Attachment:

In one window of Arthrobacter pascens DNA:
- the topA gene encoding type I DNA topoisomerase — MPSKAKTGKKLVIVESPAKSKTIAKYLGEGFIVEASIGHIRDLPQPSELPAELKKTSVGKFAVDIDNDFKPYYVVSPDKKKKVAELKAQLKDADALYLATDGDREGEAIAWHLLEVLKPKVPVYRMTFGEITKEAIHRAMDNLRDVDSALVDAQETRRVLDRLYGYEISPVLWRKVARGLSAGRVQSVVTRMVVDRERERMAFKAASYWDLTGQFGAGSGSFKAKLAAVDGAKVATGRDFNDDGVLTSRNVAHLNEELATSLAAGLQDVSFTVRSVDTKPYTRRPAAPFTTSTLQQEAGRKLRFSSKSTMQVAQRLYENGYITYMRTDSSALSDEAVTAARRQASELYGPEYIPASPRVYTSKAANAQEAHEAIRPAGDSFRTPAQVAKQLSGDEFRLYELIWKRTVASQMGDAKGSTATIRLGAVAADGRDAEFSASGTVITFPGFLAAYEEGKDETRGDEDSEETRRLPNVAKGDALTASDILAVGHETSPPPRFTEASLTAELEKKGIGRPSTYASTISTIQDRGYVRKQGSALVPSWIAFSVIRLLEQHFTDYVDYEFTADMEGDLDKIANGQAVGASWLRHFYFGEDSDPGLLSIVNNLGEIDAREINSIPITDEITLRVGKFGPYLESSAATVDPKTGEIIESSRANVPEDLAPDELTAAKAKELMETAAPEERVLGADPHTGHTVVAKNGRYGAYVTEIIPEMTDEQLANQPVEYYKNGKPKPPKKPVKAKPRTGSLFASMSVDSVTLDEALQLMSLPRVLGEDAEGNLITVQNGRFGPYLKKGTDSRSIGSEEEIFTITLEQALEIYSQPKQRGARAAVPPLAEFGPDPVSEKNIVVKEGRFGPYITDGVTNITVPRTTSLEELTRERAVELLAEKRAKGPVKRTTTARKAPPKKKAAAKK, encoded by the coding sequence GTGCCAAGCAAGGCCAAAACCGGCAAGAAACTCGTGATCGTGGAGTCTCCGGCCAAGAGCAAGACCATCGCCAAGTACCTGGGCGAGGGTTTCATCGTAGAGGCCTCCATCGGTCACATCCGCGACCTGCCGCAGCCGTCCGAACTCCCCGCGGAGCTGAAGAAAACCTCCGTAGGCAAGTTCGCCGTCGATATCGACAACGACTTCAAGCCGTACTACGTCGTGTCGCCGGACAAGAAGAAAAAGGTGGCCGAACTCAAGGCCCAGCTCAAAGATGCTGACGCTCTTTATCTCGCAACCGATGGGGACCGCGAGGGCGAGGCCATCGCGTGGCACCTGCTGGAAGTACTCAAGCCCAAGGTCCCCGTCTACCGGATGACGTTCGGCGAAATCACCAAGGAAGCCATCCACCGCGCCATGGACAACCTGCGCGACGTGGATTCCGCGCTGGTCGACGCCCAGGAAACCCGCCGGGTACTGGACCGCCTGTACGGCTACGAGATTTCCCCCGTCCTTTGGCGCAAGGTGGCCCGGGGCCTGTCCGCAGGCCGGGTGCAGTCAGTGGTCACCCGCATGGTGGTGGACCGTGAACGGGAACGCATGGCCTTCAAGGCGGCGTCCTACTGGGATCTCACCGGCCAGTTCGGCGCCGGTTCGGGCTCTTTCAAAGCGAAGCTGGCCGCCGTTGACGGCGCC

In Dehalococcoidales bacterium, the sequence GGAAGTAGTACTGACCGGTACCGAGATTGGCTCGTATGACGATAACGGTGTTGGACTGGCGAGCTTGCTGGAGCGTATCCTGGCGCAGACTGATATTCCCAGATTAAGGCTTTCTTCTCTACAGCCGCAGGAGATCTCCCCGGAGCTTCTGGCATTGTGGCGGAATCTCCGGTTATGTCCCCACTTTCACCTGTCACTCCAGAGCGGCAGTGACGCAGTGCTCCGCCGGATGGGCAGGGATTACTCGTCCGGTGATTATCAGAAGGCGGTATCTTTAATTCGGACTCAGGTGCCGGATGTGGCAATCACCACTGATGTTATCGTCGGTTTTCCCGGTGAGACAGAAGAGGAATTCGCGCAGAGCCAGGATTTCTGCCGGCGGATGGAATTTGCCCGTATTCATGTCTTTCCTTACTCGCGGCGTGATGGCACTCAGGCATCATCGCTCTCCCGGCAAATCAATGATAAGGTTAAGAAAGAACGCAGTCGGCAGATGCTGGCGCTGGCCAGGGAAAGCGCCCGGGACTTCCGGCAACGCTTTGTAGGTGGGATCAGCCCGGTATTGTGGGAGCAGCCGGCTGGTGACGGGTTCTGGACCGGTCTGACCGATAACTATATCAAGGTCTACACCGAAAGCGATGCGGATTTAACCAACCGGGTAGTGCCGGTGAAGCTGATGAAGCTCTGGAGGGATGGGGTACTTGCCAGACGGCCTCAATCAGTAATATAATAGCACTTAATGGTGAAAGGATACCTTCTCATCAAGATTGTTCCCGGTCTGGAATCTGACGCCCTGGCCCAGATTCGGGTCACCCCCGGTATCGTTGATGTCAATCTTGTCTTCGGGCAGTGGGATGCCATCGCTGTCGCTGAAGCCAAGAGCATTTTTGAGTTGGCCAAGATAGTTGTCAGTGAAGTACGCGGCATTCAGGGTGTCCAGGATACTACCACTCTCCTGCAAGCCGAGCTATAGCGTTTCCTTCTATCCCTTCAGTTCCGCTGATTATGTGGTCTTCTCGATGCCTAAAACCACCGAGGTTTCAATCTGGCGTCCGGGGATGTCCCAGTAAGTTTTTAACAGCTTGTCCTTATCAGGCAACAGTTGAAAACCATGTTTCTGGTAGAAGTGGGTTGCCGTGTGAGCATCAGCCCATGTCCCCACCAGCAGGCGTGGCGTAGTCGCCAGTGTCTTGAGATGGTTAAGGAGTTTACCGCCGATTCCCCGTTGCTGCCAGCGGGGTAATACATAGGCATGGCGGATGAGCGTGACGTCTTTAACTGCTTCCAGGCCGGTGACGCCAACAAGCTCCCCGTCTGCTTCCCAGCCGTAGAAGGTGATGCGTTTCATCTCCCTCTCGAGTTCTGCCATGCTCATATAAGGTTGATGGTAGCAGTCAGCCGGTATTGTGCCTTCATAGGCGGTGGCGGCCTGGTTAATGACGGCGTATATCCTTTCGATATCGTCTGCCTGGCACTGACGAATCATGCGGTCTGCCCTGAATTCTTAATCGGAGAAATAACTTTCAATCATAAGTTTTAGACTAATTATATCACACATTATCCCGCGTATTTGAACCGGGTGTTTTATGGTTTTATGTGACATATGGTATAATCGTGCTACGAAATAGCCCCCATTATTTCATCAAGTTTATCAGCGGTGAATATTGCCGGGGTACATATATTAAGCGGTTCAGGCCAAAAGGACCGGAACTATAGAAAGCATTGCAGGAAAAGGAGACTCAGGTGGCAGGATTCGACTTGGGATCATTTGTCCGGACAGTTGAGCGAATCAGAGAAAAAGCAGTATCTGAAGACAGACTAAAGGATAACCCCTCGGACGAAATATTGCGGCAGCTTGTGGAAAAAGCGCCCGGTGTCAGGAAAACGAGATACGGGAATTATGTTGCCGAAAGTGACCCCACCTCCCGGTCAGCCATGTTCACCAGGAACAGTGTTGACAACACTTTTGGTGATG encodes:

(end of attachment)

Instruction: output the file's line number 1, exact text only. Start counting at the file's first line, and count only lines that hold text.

In one window of Arthrobacter pascens DNA: